The diagnostic utility of enzyme level analysis in biologic fluids has only recently been explored on a broad basis.1,2,3 Particular emphasis has been placed upon the circulating glycolytic and transaminating enzymes. Based upon the supposition that for each determinable enzyme, there exists a specified pattern of concentration within individual tissues, it has been suggested and experimentally demonstrated that a rise in the serum content of any particular enzyme is a reflection of necrobiosis in such organs characterized by high concentration of that enzyme. It is further presumed that the enzyme elevation in serum represents a liberation from affected tissues rather than an elaboration. This is strengthened by the observation that the rise in circulating enzyme parallels the period of active destruction of the specified tissue and that such enzyme tests are of no avail as a measure of previous or quiescent degeneration. This concept, exemplified by the term "chemical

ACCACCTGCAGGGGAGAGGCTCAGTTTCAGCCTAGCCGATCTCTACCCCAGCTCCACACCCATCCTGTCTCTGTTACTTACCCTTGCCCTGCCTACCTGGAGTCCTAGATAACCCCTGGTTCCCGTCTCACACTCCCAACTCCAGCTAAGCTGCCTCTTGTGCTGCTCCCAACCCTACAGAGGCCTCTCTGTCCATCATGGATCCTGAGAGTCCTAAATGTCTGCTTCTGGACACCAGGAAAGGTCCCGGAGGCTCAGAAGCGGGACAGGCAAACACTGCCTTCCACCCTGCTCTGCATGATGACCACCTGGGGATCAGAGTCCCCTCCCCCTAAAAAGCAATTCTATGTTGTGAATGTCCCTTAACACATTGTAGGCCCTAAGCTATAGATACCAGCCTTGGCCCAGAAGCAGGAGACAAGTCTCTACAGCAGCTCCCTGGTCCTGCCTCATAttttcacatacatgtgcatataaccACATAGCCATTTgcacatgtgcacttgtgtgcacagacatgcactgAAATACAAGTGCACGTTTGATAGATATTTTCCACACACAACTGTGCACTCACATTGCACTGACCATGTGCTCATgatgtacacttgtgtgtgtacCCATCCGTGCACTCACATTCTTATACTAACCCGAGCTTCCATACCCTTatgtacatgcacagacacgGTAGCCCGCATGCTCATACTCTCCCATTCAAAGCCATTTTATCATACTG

ARONSON SM, SAIFER A, VOLK BW. Serial Enzyme Studies of Serum and Cerebrospinal Fluid in Amaurotic Family Idiocy. AMA Am J Dis Child. 1959;97(5_PART_II):684–690. doi:10.1001/archpedi.1959.02070010686006
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